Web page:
Follower companies do not challenge the market leader. But market followers have to know how to hold on current customers and win a fair share of customers in the growing market. The follower firms have a certain advantages for its target market in terms of location, services offered or financing offered. Followership also involves stategic thinking to be on the growth without inviting competitive retaliation by the leader
Kotler described four follower strategies.
The imitator is not an innovator. He provides products that had market acceptance (put into the market by innovators), but maintains differentiation in packaging, advertising, pricing and so on. Market leaders tolerate followers imitating to the extent, there is adequate competition to avoid monopoly market regulation.
The adapter takes the leader's products and adapts or improves them. He normally sells in different market than leader to avoid direct confrontation with the leader.
The counterfeiter duplicates the leader's product and packaging and sells it through disreputable dealers. But leaders keep making efforts to check counterfeiting.
The cloner emulates the leader's products and distribution and other features. But the brand name will be made slightly different.
The last two strategies have negative connotation.
Nichers are small firms that target small markets of little or no interest to larger firms. But, these firms can be highly profitable through smart niching. In a study of hundreds of business units, the Strategic Planning Institute found that return on investment average 27 in small markets, but only 11% in larger markets. (E.R. Linneman and L.J. Stanton, Making Niche Marketing Work, McGraw-Hill, 1991)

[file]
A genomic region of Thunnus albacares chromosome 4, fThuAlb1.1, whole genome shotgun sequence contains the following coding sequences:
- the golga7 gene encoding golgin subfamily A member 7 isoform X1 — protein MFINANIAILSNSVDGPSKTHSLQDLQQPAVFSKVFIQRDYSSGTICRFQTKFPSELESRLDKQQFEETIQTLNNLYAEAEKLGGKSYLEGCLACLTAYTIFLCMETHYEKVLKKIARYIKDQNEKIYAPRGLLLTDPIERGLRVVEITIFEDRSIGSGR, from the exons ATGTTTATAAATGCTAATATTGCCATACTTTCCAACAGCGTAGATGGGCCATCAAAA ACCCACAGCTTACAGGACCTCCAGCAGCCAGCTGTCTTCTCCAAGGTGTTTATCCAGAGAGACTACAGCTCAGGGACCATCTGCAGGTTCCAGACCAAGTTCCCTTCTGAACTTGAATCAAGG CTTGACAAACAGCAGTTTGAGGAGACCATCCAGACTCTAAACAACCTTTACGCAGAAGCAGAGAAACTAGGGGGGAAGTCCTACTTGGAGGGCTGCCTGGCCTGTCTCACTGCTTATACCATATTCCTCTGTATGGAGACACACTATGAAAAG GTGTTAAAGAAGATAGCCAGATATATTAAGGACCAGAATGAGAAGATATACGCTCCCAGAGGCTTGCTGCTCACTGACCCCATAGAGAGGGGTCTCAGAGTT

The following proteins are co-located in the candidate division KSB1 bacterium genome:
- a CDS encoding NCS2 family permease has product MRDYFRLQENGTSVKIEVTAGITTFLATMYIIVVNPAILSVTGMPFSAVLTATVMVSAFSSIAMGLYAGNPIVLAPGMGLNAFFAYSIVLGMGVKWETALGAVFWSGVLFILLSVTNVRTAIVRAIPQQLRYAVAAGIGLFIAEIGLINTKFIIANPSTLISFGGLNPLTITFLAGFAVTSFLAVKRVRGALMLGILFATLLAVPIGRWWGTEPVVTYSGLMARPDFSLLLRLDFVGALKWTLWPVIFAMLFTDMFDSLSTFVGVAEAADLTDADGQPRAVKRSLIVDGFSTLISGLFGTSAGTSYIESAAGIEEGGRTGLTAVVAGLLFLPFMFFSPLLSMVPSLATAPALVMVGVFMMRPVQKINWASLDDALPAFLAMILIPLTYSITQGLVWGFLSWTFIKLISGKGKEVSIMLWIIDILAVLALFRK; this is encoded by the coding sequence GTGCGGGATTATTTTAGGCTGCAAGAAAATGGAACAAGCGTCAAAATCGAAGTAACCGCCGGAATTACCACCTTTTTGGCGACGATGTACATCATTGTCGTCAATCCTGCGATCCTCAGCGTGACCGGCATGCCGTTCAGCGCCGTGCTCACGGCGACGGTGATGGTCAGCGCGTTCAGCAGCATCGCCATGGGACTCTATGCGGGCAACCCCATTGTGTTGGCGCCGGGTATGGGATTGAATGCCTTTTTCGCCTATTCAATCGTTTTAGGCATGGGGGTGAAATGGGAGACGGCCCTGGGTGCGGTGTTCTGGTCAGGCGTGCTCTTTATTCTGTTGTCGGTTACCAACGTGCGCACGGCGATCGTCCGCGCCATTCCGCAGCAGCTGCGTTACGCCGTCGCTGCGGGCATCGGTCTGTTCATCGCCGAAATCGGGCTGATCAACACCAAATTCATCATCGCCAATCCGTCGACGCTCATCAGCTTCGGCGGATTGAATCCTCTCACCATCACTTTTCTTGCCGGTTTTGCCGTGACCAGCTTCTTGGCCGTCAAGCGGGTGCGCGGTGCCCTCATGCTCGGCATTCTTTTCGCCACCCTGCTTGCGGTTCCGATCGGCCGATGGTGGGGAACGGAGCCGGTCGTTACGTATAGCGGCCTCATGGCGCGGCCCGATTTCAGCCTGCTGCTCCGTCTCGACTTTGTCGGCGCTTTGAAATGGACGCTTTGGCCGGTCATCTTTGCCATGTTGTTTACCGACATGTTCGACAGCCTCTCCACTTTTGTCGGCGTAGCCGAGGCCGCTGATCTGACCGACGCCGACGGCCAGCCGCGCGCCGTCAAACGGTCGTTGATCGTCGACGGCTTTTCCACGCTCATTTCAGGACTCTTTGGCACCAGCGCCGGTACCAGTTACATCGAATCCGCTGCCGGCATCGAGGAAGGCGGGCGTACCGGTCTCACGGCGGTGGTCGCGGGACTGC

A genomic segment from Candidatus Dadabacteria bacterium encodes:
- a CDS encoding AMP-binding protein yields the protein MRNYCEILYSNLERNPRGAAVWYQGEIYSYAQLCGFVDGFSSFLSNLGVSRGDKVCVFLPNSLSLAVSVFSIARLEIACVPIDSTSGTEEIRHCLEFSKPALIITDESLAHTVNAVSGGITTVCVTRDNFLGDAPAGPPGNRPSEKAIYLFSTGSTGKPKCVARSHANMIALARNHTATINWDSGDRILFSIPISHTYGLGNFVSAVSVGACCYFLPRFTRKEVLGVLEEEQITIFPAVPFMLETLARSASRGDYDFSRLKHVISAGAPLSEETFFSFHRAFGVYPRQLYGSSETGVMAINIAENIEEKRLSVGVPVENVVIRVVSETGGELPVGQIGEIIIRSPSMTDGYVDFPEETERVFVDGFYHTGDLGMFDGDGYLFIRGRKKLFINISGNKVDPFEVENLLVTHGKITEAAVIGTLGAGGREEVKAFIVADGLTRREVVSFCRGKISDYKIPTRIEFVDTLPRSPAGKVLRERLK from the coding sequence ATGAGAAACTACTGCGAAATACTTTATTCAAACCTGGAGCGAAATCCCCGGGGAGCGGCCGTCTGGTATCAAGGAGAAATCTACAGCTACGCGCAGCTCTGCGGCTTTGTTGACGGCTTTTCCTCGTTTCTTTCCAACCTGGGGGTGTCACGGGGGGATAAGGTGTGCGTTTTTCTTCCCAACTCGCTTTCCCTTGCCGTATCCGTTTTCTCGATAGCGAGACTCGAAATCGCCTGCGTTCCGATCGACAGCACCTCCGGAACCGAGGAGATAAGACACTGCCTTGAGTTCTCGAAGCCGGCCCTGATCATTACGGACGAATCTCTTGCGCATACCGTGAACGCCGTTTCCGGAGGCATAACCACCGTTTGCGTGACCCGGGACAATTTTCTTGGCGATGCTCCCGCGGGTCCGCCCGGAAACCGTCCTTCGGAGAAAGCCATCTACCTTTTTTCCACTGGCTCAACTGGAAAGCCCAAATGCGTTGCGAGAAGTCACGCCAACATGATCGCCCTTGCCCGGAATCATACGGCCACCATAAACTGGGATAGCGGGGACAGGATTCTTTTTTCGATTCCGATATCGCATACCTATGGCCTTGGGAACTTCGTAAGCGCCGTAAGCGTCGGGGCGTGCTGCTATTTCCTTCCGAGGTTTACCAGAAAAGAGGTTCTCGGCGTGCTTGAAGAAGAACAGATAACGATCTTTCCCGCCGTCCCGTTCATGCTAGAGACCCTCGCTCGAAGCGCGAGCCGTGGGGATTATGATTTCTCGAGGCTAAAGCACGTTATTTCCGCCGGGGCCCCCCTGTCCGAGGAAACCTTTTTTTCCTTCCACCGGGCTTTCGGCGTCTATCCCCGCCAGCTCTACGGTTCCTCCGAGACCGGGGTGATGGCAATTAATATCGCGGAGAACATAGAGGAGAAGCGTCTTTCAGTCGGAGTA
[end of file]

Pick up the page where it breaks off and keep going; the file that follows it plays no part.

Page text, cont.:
The niche specializations include:
(Note: In all cases the segments selected by nicher are ignored by leaders and broad market firms)
End user segments: Specialising on particular end user segments. Example software firms supplying law firm related software.
Vertical segments: Concentrated at a level in the production-distribution value chain
Customer size segments: Selling either to small, medium size or large customers. Generally, niche firms supply to small customers neglected by large companies.
Specific customer servicing: Selling to some major customers. Even only one or two customers.
Geographic segments: Selling only in certain localities not served well by broad market firms
Specific products: Selling only one product or only one product line, but giving a big choice to choose in that product or product line to the buyers.
Specific product features: Specializing and offering a particular product feature
Job shop production: Customized manufacture for individual customers.
Quality segment: Operating at low- or high- quality segments.
Price segment: Operating at low- or high- price segments
High service segment: Offering features not offered by other firms
Channel segment: Serving only one or two distribution channels
Rapid Growth through Niche Marketing - Startup to Fortune 500 Company (16 cases) 2009 paper